Islamic Arts Museum Malaysia
Interest in Islamic art has grown enormously in recent years. Reflecting this awareness, in December 1998 Malaysia became home to Southeast Asia’s largest museum of Islamic art. The building occupies 30,000 square metres, situated amid the leafy surroundings of central Kuala Lumpur’s Lake Gardens.
The Islamic Arts Museum Malaysia houses more than ten thousand artefacts, as well as an exceptional library of Islamic art books. The art objects on display range from the tiniest pieces of jewellery to one of the world’s largest scale models of the Masjid al-Haram in Mecca. The aim is to create a collection that is truly representative of the Islamic world. Instead of concentrating on works from the heartlands of Persia and the Middle East, IAMM also puts the emphasis on Asia. China and Southeast Asia are especially well represented. The third component of the Malaysian melting pot is India, which is also given special status. India, China and the Malay World are in an exceptional category. Other parts of the collection are displayed according to type rather than geographical origins in the museum’s 12 galleries.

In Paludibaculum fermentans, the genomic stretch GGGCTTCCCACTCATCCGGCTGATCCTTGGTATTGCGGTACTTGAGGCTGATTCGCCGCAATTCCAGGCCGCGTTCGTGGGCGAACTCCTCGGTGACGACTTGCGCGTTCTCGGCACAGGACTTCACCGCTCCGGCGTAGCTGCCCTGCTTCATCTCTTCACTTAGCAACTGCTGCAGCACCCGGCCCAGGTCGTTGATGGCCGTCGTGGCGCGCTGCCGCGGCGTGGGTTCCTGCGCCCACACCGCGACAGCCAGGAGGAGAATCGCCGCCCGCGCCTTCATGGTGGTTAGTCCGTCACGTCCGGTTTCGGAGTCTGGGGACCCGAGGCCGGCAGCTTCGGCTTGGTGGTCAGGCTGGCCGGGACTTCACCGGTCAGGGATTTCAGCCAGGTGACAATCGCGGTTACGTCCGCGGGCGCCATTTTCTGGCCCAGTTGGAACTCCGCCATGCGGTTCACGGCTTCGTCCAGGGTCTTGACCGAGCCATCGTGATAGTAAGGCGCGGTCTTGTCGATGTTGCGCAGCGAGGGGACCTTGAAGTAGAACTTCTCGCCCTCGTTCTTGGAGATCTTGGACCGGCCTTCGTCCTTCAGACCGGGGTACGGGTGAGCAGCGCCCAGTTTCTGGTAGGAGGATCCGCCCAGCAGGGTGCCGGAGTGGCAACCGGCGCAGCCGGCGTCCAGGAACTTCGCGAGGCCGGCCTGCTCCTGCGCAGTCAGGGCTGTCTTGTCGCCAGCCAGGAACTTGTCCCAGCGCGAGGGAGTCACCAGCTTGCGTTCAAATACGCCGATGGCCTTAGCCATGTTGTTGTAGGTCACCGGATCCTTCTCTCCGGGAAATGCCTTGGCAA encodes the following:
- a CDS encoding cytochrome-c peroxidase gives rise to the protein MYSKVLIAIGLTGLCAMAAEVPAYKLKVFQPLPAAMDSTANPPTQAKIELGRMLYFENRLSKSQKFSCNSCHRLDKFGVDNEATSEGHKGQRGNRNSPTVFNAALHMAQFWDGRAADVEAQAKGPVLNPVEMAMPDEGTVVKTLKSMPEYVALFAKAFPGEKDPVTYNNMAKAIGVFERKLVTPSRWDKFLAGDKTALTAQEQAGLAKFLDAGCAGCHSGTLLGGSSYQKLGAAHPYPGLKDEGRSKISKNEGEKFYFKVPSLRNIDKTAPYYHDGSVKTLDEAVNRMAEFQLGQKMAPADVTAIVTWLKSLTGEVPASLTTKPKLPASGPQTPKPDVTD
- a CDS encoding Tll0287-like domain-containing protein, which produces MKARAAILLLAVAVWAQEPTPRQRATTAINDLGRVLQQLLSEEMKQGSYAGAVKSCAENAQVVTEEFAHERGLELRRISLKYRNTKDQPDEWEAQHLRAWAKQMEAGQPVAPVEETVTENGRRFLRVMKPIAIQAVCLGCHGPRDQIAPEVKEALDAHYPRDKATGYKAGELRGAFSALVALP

The style of the museum building is modern, with an Islamic feel created by the details rather than by the structure itself. Iranian tile workers transformed the iwan-style entrance into a ceramic tapestry that frames a welcoming verse from the Qur’an. On the roof, these artisans turned the dome-construction traditions of Central Asia into the building’s crowning glory. The turquoise-coloured domes are now a landmark on the Kuala Lumpur skyline.
Inside the building, the angularity of 21st century design is contrasted with the soft, rounded forms of the five domes that dominate the museum’s interior. Laboured over by craftsmen from Uzbekistan, these imposing features help form an ambience that is both airy and harmony. The seamless continuity of light and space is maintained throughout the galleries and into other areas of the museum, such as the library and the restaurant.